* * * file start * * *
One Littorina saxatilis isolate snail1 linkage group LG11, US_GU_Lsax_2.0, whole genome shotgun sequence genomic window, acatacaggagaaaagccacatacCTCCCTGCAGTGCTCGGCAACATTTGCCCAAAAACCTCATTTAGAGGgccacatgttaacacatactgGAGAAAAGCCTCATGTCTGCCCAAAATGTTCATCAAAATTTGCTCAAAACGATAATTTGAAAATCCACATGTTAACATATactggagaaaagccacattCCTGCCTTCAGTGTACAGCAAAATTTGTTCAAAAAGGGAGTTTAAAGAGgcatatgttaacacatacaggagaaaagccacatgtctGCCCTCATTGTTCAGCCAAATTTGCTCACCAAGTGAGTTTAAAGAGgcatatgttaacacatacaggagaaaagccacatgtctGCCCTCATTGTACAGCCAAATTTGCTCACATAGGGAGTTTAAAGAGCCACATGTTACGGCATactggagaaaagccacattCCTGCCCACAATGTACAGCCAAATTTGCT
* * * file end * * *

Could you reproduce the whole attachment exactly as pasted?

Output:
One Littorina saxatilis isolate snail1 linkage group LG11, US_GU_Lsax_2.0, whole genome shotgun sequence genomic window, acatacaggagaaaagccacatacCTCCCTGCAGTGCTCGGCAACATTTGCCCAAAAACCTCATTTAGAGGgccacatgttaacacatactgGAGAAAAGCCTCATGTCTGCCCAAAATGTTCATCAAAATTTGCTCAAAACGATAATTTGAAAATCCACATGTTAACATATactggagaaaagccacattCCTGCCTTCAGTGTACAGCAAAATTTGTTCAAAAAGGGAGTTTAAAGAGgcatatgttaacacatacaggagaaaagccacatgtctGCCCTCATTGTTCAGCCAAATTTGCTCACCAAGTGAGTTTAAAGAGgcatatgttaacacatacaggagaaaagccacatgtctGCCCTCATTGTACAGCCAAATTTGCTCACATAGGGAGTTTAAAGAGCCACATGTTACGGCATactggagaaaagccacattCCTGCCCACAATGTACAGCCAAATTTGCT